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sculpture

Morgan Art Foundation, Artists Rights Society (ARS), New York

Robert Indiana was a successful artist in the 1960s, but shot to worldwide fame when he produced the Electric Love sculpture that became forever attached to the era. The McNay exhibition takes you beyond that work to his other creations -- from stage costumes, to sculpture to paintings.

“Working at the McNay I always enjoy going and seeing exhibitions before we open them to the public," said McNay Director of Communications Daniela Oliver. "This time around it really took my breath away.”

Morgan Art Foundation, Artists Rights Society (ARS), New York

Robert Indiana is one of America’s most successful living artists. I spoke to him recently from his island home off Maine. You probably know Indiana’s iconic Electric LOVE sculpture with the distinctive crooked "O" from the mid 1960s.

"I've done pretty well by being known for Love," reflects the artist.

But beyond the love statue there is so much more. Last week the McNay Art Museum opened Beyond Love last week at the expansive Stieren Center.

Future Arts Research (F.A.R.), ASU, Phoenix, AZ

A new exhibit at the Blue Star Contemporary Art Museum is getting some heated interest and the reason is probably because if its subject mater, and size. It’s not exactly something you can hang on your wall.

"The sculpture at Blue Star is approximately 70 ft. long," said Blane de St. Croix, the artist who created the sculpture he calls Broken Landscape III.

Eileen Pace / TPR News

Some of the Marianist Brothers from St. Mary’s University are headed out next month for a scavenger hunt of sorts -- to fill the school’s new sculpture garden -- and a particular art studio in St. Louis may have just what the school is looking for.

St. Mary’s is the oldest and largest Catholic university in Texas. Steeped in history and boasting excellent law and business programs, now the university is adding a sculpture garden to honor the memory of a beloved leader.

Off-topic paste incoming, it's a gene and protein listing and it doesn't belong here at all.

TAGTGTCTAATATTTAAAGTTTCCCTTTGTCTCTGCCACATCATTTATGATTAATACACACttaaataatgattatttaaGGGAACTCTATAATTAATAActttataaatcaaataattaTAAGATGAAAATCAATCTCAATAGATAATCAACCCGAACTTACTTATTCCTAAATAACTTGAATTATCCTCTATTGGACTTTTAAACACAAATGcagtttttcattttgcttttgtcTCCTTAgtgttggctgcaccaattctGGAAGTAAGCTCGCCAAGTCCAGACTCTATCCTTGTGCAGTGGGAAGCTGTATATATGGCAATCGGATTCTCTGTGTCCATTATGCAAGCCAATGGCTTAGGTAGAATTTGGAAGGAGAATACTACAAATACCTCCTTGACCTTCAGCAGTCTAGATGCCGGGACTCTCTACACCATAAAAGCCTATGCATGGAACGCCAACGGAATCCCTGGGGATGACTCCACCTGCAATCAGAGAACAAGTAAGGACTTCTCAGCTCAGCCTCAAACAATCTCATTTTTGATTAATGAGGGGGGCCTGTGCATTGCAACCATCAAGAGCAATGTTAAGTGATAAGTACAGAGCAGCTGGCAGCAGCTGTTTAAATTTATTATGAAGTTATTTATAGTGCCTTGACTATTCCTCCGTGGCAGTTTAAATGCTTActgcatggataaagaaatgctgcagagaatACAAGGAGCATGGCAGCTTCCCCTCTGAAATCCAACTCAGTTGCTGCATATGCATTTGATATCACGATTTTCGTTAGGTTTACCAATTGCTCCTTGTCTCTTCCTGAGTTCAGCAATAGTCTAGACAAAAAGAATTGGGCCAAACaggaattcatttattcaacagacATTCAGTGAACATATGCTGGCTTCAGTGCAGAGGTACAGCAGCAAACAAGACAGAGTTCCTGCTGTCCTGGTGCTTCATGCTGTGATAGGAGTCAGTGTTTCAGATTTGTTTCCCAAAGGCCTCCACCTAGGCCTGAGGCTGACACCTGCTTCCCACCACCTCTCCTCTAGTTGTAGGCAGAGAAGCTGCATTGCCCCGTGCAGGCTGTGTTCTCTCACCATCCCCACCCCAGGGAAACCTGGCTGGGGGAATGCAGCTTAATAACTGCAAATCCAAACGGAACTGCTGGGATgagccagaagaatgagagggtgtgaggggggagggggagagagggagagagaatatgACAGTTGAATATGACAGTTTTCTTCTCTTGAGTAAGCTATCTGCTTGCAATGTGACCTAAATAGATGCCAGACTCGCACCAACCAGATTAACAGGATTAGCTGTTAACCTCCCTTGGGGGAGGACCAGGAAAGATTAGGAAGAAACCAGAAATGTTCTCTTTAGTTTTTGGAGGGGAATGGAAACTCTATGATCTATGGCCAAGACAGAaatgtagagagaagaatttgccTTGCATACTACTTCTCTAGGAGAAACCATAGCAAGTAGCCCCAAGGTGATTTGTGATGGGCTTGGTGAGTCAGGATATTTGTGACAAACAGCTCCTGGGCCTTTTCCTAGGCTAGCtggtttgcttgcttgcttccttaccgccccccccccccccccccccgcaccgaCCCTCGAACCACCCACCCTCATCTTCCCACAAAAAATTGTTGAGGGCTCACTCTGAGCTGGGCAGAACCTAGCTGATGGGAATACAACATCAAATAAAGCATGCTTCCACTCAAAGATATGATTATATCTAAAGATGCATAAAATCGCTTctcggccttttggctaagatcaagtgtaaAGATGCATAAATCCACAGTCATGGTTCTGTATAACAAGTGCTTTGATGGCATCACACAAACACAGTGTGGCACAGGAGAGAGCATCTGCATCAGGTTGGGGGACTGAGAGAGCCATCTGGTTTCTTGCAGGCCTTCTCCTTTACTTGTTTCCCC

Todd Johnson

Open now at Artpace in the upstairs Hudson Showroom is the new exhibit Localized Histories. Artpace’s Deputy Director Mary Heathcott explains the collection's backstory.

"Most central to the exhibition is a work by Artpace’s founder, Linda Pace. Linda Pace worked with assemblage and found objects in her own artwork," she says.

From huge works taking an entire wall, to smaller ones using dimes, nickels and small balls, they’re all comprised of artist-found elements. Then there’s the piece in the center of the room.

Artpace staff

The large glass windows at Artpace’s 445 North Main facility features an unusual new exhibit, with legs ascending from sand piles in the floor, swirling towards the ceiling.

Artist Julia Barbosa Landois describes it:

"There are all these different legs," she says. " They start as these neutral, earthy colors, and they become very vibrant, purples, light blue, turquoise, pink. And then at the top they become reflective, embossed, colored foil."

Jack Morgan / TPR News

As part of a larger strategy to build new arts facilities at the University of the Incarnate Word, a new ceramics and sculpture studio was dedicated Tuesday.

UIW President Louis Agnese explained at the unveiling how the Ruth Eilene Sullivan Ceramic and Sculpture Studio signals a renewed commitment to the arts.

"We wouldn't be spending $16 million at the corner of Broadway and Hildebrand on all of our programs on music and art if we were not focused on that area," Agnese said.

Eileen Pace / TPR News

The beloved "hay art" at Phil Hardberger Park is going away, but that doesn't mean they will be left with nothing. Art lovers will have something new to celebrate starting this weekend.

Makin’ Hay depicts giant human-like characters stacked up to 17 feet tall, made of steel and bales of hay, involved in various activities. Parks Project Manager Sandy Jenkins said the art is being removed this week and being taken to its home in Bentonville, Ark.

Cathy Cunningham-Little

UTSA Art Professor Ken Little of UTSA’s College of Liberal and Fine Arts has been selected to serve as the 2014 Texas State Visual Artist 3-D. 

Little is one of a handful of artists recognized by the Texas Commission on the Arts and will help contribute to a distinctive cultural identity that is Texas.

Little’s work has been featured in more than 250 group exhibitions, 45 solo exhibitions, and in public and private collections all around the United States.

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